Sooner or later, all Christians must grapple with the fact that not all who follow Jesus as Lord are united as He commanded. The scandal of our separation from one another is grave and sinful, no less because it is one of the main things that keep people from coming to know Jesus. As a pastor, I cannot tell you the number of times I have heard people say, “If Christians can’t figure out what they believe amongst themselves, why should I listen to them?” The divisions we live with are terrible, and it is only by God’s grace that despite them people are still brought into the light of God’s truth and love. We who are Christians today did not create these divisions, but we have to live with them. So the question that poses itself to us is, what are we to do with them? How are we to respond?
Several possible options exist. The first is to do what Rome and the Eastern churches have done, to declare that their particular churches are, in fact, the whole Church and that anyone not in communion with them is outside of the Church. On the other extreme is the generic Protestant option, so often employed today under the label “non-denominational,” of suggesting that there is no real division at all, that what matters is solely correct faith and not visible communion, and that the true Church is therefore invisible, not corresponding at all with existing bodies. What Anglican ecclesiology says is that both of these options are inadequate. What we require is a much more dynamic understanding of the Church, one that accounts for the irregularity of the era we live in.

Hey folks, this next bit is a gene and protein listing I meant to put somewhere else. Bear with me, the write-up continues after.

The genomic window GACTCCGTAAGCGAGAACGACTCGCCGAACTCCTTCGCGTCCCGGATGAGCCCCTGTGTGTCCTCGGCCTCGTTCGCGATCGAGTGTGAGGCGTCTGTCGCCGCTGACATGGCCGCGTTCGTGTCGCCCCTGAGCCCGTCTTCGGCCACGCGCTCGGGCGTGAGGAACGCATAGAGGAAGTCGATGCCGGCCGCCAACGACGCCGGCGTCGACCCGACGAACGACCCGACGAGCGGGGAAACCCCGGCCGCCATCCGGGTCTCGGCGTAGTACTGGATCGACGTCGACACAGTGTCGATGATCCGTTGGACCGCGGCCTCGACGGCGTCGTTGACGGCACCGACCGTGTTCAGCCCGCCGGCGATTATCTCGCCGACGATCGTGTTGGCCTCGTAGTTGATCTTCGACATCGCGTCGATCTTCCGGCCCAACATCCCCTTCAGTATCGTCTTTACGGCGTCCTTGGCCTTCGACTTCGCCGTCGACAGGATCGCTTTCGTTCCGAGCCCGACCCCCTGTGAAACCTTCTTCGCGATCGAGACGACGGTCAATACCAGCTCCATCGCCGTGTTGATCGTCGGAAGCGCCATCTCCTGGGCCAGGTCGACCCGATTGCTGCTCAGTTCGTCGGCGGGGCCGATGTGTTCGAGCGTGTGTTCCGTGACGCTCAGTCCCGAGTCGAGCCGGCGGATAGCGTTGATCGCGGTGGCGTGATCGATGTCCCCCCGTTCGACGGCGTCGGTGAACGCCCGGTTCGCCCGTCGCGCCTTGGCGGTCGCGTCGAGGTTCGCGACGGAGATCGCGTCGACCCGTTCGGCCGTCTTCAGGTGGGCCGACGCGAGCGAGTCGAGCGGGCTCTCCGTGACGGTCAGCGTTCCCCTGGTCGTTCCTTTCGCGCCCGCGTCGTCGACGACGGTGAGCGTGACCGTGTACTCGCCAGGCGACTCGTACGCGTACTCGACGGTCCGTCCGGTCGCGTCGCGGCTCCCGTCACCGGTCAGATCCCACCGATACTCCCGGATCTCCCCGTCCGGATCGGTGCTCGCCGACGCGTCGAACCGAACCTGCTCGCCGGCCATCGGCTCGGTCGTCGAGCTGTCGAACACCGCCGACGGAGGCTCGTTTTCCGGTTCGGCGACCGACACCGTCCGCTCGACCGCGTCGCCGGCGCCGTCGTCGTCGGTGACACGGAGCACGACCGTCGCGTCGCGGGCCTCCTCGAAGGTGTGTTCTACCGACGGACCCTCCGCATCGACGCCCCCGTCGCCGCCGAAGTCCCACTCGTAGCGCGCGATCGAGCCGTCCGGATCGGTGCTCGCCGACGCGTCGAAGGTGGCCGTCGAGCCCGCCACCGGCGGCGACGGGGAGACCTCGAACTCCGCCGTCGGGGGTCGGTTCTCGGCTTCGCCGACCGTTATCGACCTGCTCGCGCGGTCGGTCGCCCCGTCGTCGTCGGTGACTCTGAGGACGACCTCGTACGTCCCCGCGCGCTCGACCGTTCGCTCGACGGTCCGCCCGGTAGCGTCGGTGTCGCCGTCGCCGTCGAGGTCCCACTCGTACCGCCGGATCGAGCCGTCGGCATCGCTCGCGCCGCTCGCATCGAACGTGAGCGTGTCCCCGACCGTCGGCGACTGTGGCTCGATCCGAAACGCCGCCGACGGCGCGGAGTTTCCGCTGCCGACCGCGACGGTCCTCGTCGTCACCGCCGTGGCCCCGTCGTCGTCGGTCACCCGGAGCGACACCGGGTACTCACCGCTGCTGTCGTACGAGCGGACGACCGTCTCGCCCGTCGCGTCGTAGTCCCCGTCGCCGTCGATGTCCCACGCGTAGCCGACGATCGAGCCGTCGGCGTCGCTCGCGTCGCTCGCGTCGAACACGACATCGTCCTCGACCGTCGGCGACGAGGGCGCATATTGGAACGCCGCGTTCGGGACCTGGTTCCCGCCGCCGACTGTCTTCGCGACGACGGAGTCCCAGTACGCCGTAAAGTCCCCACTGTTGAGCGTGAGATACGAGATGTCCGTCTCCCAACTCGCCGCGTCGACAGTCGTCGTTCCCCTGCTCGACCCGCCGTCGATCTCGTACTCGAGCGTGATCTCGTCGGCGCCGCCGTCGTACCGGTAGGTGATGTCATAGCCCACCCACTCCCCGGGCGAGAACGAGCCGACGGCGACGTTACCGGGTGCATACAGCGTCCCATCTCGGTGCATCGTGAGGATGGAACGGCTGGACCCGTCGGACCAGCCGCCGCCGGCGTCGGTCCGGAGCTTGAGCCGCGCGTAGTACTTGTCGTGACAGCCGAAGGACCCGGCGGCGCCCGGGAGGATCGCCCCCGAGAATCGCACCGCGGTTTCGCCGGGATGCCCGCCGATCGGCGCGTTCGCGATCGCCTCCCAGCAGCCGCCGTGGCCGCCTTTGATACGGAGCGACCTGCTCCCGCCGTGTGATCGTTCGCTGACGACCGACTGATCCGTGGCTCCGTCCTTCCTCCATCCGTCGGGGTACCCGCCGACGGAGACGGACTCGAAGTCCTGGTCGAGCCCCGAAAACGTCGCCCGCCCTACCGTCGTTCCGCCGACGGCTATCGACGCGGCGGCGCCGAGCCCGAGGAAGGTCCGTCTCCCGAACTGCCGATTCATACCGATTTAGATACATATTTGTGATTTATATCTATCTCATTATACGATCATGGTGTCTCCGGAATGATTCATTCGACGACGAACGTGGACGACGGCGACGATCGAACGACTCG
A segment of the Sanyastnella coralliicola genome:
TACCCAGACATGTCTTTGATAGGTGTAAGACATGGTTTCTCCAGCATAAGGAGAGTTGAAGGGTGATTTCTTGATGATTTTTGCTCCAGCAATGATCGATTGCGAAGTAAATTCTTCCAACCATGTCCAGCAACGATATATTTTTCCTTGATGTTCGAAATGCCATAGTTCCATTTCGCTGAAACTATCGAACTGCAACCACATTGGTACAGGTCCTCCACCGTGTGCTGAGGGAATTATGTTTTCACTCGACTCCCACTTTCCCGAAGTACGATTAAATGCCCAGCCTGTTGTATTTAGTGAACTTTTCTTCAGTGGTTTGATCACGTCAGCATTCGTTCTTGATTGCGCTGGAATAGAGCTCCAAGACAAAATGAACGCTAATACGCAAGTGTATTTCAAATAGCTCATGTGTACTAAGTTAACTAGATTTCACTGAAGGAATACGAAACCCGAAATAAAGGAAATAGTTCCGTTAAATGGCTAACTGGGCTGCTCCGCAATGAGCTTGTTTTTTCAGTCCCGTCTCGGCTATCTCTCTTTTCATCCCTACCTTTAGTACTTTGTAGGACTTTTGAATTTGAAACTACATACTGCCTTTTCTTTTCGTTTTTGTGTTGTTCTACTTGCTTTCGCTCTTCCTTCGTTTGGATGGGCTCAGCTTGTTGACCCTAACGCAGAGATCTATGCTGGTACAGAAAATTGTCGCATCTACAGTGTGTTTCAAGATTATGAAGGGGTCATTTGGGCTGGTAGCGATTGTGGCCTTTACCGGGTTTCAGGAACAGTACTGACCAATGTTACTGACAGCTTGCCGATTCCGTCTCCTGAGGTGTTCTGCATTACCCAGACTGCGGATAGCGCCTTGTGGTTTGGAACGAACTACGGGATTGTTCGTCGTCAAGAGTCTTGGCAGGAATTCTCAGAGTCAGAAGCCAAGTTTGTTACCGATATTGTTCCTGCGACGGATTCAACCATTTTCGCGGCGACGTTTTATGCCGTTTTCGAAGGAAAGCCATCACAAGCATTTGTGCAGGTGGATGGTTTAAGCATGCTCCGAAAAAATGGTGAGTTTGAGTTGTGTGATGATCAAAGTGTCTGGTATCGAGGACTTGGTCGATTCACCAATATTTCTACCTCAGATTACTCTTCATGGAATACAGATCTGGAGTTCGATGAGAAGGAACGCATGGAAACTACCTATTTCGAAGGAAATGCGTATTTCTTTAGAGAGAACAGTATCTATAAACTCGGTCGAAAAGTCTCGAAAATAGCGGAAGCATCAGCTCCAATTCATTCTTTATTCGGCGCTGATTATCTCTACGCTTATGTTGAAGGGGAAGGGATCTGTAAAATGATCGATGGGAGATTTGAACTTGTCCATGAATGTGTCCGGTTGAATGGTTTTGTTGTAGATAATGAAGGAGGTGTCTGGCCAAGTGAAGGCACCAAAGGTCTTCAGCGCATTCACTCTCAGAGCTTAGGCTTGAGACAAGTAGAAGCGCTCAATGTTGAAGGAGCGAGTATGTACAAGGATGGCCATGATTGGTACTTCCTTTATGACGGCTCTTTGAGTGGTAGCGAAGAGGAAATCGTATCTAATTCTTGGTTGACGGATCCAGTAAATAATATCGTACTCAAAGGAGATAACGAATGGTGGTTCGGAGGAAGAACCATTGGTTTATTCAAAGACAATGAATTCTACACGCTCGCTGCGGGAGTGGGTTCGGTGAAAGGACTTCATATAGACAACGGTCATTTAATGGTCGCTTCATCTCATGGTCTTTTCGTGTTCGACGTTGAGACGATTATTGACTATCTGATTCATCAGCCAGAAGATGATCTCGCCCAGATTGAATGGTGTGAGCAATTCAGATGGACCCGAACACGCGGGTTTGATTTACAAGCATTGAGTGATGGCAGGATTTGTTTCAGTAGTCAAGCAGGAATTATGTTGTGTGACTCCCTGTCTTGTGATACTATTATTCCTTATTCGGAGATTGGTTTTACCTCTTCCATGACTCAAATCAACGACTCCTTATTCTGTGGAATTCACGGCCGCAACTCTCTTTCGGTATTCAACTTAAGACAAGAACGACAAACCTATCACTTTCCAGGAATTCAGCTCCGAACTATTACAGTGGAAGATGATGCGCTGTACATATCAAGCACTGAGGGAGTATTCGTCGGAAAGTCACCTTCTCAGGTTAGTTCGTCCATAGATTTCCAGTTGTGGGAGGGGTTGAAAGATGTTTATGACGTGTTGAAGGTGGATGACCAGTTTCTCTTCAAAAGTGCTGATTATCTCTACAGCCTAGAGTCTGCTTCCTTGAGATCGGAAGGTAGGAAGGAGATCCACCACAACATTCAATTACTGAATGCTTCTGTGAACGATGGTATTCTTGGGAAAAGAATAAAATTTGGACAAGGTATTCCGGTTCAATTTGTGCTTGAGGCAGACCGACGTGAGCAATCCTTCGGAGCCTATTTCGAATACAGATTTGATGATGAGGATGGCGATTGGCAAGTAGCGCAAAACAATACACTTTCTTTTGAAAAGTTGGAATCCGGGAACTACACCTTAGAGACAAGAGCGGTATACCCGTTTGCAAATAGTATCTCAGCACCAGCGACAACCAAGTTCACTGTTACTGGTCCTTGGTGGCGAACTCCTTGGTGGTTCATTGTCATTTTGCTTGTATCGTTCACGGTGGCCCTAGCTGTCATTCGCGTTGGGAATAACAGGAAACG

Catholic Ecclesiology in a Divided Christian Landscape
In his Learned Discourse on Justification, Richard Hooker affirms the doctrine that we are saved by Christ alone through faith alone, the doctrine that Martin Luther said was the one which the Church rises or falls on, and he excoriates Rome for teaching a counter message. Nevertheless, when it comes to understanding what the Church is, Hooker took a different tack: